Cite as: 536 U. S. 238 (2002)
Opinion of the Court
nitional section, shall include the tips that each individual employee earns. It is as if a tax were imposed on "all of a restaurant's dishes," with a definitional section specifying that "dishes" shall "include each customer's silverware." We simply do not see how this kind of language, taken as a whole, argues against use of an aggregate estimation method that seeks to determine the restaurant's total FICA tax liability.
The Ninth Circuit relied in part upon two other statutory provisions. The first, 26 U. S. C. § 446(b), has been interpreted to authorize the IRS to use methods of estimation for determining income tax liability. See, e. g., Mendelson, supra, at 521-522 (authorizing estimate of waitress' gross receipts). The court felt this provision negatively implies a lack of IRS authority to use the aggregate estimation method in respect to other taxes, such as employer FICA taxes, where no such provision applies. 242 F. 3d, at 849. The second, 26 U. S. C. § 6205(a)(1), authorizes the Secretary to adopt regulations that prescribe mechanisms for employers to adjust FICA tax liability. The court felt this provision negatively implies a lack of IRS authority to use an aggregate estimation method in the absence of a regulation. 242 F. 3d, at 851.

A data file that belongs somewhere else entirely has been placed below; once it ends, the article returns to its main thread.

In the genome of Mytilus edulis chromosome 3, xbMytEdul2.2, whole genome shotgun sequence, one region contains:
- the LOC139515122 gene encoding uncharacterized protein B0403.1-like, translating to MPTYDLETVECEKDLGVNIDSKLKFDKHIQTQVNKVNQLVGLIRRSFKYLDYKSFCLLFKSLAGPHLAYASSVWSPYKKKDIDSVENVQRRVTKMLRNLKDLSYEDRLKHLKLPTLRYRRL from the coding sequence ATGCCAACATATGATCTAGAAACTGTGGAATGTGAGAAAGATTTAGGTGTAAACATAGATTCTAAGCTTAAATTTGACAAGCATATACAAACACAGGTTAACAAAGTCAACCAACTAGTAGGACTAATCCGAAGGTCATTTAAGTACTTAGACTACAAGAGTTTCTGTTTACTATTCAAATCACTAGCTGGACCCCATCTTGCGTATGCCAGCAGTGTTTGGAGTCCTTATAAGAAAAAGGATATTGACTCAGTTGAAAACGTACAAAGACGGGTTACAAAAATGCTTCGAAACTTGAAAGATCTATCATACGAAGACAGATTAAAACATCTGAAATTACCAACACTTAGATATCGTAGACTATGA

After examining the statutes, however, we cannot find any negative implication. The first says that, where a taxpayer has used "a method of accounting" that "does not clearly reflect income," or has used "no method of accounting" at all, "the computation of taxable income shall be made under such method as, in the opinion of the Secretary, does clearly reflect income." § 446(b). This provision applies to only one corner of income tax law, and even within that corner it says nothing about any particular method of calculation. To read it negatively would significantly limit IRS authority in that respect both within and outside the field of income tax law.
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